Take a slow wander through your garden or local park and you'll see the daffodils beginning to show their new growth. It makes me so happy to see the bulbs I bought very cheaply at the end of the last January and planted very late (for daffodils) showing flower heads as well as the leaf.
And I know I'm not alone, people have been obsessing over the Narcissus genus for a very long time. Originally from the Iberian peninsula (Spain & Portugal), the bulb is thought to have appeared between 33.9 to 5.33 million years ago.
The name is frequently linked to the Greek god Narcissus who fell in love with his own reflection but it was grown by ancient civilisations for medicinal purposes long before this story appeared.
By the 10th Century, it had spread to the Far East and became increasingly popular in the UK from the 16th Century onwards.
This humble perennial bulb has taken on many symbolic meanings, the most widely held is that of rebirth, as it is one of the first to emerge from winters slumber, its arrival heralds the beginning of Spring. The bright yellow flowers grab our sight (and pollinating insects) more so than any other colour in the weak spring light.
It's also the second national emblem of Wales although it's a relatively new introduction because of language confusion; The Welsh for leek (the national veg that helped St David lead them to victory against the Saxons) is Cenhinen while the Welsh for daffodil is Cenhinen Pedr.
Its spring appearance around the 1st March when St. Davids Day is celebrated also ensures you'll see plenty of proud fans at sports events dressed in inflatable flowers (bring on the Six Nations Scotland vs. Wales Rugby!).
More people die from eating daffodils in the UK than any other poisonous plant. Mostly the bulbs are mistakenly thought to be onions and unfortunately, cooking does not lower the toxicity of the atropine which paralyzes the central nervous system.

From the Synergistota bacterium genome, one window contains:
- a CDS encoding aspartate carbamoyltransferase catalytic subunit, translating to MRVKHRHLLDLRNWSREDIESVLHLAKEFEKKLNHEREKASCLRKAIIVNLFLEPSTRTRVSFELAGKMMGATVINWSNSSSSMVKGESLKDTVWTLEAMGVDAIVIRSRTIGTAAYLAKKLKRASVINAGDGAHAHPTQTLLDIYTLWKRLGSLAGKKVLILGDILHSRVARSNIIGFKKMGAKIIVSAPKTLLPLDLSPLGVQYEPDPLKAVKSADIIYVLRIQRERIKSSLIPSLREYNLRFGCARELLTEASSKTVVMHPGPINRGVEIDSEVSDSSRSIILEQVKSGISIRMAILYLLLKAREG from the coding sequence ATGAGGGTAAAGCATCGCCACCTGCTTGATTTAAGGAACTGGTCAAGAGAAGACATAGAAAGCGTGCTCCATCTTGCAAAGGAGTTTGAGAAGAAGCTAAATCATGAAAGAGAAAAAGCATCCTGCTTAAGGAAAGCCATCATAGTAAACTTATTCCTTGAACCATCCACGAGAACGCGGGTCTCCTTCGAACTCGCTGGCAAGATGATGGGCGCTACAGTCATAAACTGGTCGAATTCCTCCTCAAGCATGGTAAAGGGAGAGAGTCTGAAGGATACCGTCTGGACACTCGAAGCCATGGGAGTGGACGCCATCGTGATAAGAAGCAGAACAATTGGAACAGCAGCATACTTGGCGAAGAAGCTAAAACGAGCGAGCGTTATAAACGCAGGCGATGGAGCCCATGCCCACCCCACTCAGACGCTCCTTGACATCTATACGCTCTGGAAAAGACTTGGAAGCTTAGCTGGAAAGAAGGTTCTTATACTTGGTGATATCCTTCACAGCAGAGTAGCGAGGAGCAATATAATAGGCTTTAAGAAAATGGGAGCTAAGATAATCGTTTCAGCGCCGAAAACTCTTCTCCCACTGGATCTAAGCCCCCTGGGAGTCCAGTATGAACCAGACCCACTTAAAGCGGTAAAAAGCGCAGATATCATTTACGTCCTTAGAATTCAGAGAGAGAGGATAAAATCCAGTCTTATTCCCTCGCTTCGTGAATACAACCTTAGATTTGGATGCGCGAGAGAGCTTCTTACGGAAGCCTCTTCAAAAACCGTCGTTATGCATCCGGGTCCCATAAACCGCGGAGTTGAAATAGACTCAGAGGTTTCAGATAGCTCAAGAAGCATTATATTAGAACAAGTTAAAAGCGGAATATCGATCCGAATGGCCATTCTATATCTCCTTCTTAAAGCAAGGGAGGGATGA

Historically, in herbal medicine the powdered flowers or bulbs were used to induce vomiting, purging the body while the roots, boiled in oil were thought to help raw, rubbed heels. A paste was made as a plaster for burns and wounds for its astringent properties.
Today daffodils grown commercially on slopes of the Black Mountains in Mid-Wales are used to produce galantamine for the treatment of Alzheimer's disease.
The first sighting of a daffodil is one of the joys of spring but if you haven't forced indoor varieties and can't wait any longer for your own to flower, buy cut bunches of unopened stems which are beginning to appear in the supermarkets. It's even possible to order them by post.
The marine climate of the Scilly Isles is ideal for narcissus and after a short boat and aeroplane ride, they can be delivered to your front door.
For those of you who really love daffodils, it's possible by picking the right flowering varieties to have flowering daffodils from Chrismas through until May.
Some of the varieties to try for flowers in April are
If you're not sure which varieties you want or are in search of inspiration, then there are Daffodil societies throughout the world who organise events and shows which can be visited.
The oldest in the UK is The Daffodil Society whose annual show is at Pershore College on the 20th and 21st April.
It should be noted that producing blooms to be in perfect condition on show day is an art. Growing hundreds of plants, moving containers in and out of the greenhouse at the correct time to delay or speed up growing, keeping flowers in chilled conditions until show day and arranging them in the correct manner takes dedication. I've entered my local Garden club's Spring show with mixed results, thankfully an older more experienced competitor gave me lots of advice, gardening folk are good like that.